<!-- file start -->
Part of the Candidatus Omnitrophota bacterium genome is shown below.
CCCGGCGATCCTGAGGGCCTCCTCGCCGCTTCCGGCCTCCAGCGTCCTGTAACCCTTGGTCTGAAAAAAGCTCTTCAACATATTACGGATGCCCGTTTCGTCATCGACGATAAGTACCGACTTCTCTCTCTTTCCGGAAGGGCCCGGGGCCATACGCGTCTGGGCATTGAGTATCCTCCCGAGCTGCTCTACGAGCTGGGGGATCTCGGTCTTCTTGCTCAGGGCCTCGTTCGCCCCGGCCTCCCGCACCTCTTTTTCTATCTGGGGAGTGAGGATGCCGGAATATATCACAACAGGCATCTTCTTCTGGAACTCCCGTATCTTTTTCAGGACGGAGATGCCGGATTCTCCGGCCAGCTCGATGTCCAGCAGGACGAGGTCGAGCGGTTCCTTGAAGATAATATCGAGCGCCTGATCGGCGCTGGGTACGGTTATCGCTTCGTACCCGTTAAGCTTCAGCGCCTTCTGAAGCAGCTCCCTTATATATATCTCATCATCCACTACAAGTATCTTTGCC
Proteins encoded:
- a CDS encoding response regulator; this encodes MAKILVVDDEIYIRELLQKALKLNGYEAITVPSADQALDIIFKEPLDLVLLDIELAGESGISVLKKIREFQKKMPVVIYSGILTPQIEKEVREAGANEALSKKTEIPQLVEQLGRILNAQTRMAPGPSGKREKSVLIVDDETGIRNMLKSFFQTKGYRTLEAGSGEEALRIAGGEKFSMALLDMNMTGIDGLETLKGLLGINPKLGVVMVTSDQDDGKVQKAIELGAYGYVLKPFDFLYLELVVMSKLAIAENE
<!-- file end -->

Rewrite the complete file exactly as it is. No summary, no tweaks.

Part of the Candidatus Omnitrophota bacterium genome is shown below.
CCCGGCGATCCTGAGGGCCTCCTCGCCGCTTCCGGCCTCCAGCGTCCTGTAACCCTTGGTCTGAAAAAAGCTCTTCAACATATTACGGATGCCCGTTTCGTCATCGACGATAAGTACCGACTTCTCTCTCTTTCCGGAAGGGCCCGGGGCCATACGCGTCTGGGCATTGAGTATCCTCCCGAGCTGCTCTACGAGCTGGGGGATCTCGGTCTTCTTGCTCAGGGCCTCGTTCGCCCCGGCCTCCCGCACCTCTTTTTCTATCTGGGGAGTGAGGATGCCGGAATATATCACAACAGGCATCTTCTTCTGGAACTCCCGTATCTTTTTCAGGACGGAGATGCCGGATTCTCCGGCCAGCTCGATGTCCAGCAGGACGAGGTCGAGCGGTTCCTTGAAGATAATATCGAGCGCCTGATCGGCGCTGGGTACGGTTATCGCTTCGTACCCGTTAAGCTTCAGCGCCTTCTGAAGCAGCTCCCTTATATATATCTCATCATCCACTACAAGTATCTTTGCC
Proteins encoded:
- a CDS encoding response regulator; this encodes MAKILVVDDEIYIRELLQKALKLNGYEAITVPSADQALDIIFKEPLDLVLLDIELAGESGISVLKKIREFQKKMPVVIYSGILTPQIEKEVREAGANEALSKKTEIPQLVEQLGRILNAQTRMAPGPSGKREKSVLIVDDETGIRNMLKSFFQTKGYRTLEAGSGEEALRIAGGEKFSMALLDMNMTGIDGLETLKGLLGINPKLGVVMVTSDQDDGKVQKAIELGAYGYVLKPFDFLYLELVVMSKLAIAENE